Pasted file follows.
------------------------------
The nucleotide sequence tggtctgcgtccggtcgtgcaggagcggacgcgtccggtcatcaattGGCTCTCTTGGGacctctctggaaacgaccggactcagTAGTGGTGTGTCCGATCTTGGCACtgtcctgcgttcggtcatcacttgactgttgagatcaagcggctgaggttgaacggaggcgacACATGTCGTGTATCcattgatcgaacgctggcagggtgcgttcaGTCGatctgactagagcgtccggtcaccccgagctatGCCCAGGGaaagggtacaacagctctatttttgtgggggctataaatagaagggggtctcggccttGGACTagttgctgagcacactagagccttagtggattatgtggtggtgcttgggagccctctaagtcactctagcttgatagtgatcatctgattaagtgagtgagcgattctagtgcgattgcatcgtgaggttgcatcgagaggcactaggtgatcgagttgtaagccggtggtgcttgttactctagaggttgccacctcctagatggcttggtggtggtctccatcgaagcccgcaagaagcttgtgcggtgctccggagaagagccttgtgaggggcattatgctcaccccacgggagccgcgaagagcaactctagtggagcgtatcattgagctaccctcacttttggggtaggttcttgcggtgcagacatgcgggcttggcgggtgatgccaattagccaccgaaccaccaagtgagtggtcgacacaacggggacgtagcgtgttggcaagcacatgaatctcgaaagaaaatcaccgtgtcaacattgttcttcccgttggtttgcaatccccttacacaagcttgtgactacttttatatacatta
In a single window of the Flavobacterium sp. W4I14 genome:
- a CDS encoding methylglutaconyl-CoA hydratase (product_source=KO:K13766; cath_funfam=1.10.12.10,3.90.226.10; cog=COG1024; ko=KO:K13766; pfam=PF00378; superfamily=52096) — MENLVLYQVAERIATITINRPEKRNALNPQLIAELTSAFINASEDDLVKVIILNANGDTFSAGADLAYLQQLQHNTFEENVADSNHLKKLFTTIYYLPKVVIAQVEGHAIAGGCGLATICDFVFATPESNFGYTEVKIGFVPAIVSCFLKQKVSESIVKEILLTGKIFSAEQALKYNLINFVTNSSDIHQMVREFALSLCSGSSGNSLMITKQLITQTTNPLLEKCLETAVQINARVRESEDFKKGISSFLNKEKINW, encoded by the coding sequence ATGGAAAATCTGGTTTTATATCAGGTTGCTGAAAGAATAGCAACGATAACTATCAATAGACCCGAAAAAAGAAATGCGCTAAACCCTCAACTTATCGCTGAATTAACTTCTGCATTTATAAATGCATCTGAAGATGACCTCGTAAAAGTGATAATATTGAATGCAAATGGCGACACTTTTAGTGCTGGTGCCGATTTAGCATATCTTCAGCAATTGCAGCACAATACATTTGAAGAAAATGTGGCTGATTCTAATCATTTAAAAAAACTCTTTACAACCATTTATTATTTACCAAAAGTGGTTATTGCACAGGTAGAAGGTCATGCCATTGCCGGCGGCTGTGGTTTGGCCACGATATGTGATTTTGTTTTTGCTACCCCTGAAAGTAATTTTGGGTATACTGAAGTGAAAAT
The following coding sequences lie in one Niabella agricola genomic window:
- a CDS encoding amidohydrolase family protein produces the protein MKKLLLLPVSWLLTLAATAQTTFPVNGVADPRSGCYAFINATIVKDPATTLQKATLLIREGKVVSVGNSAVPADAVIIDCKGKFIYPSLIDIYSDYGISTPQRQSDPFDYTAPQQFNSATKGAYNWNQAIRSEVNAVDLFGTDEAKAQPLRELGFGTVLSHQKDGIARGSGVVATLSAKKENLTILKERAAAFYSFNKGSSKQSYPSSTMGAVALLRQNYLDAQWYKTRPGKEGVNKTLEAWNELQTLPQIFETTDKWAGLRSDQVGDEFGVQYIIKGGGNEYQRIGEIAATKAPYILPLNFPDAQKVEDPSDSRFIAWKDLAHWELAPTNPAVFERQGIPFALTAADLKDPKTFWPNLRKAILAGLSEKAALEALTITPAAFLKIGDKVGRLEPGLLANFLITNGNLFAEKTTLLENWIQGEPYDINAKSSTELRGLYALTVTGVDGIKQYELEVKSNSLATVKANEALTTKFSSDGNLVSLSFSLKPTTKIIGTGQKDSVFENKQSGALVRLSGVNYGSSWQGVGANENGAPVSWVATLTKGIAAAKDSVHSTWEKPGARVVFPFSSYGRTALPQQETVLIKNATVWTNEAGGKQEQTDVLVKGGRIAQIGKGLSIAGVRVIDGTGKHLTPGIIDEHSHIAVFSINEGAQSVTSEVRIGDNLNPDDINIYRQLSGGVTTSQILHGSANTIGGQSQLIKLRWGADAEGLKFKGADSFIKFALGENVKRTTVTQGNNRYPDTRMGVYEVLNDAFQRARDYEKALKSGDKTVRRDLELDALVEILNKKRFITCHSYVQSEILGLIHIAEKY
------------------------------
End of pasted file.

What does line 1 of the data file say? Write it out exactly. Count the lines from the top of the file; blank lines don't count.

The nucleotide sequence tggtctgcgtccggtcgtgcaggagcggacgcgtccggtcatcaattGGCTCTCTTGGGacctctctggaaacgaccggactcagTAGTGGTGTGTCCGATCTTGGCACtgtcctgcgttcggtcatcacttgactgttgagatcaagcggctgaggttgaacggaggcgacACATGTCGTGTATCcattgatcgaacgctggcagggtgcgttcaGTCGatctgactagagcgtccggtcaccccgagctatGCCCAGGGaaagggtacaacagctctatttttgtgggggctataaatagaagggggtctcggccttGGACTagttgctgagcacactagagccttagtggattatgtggtggtgcttgggagccctctaagtcactctagcttgatagtgatcatctgattaagtgagtgagcgattctagtgcgattgcatcgtgaggttgcatcgagaggcactaggtgatcgagttgtaagccggtggtgcttgttactctagaggttgccacctcctagatggcttggtggtggtctccatcgaagcccgcaagaagcttgtgcggtgctccggagaagagccttgtgaggggcattatgctcaccccacgggagccgcgaagagcaactctagtggagcgtatcattgagctaccctcacttttggggtaggttcttgcggtgcagacatgcgggcttggcgggtgatgccaattagccaccgaaccaccaagtgagtggtcgacacaacggggacgtagcgtgttggcaagcacatgaatctcgaaagaaaatcaccgtgtcaacattgttcttcccgttggtttgcaatccccttacacaagcttgtgactacttttatatacatta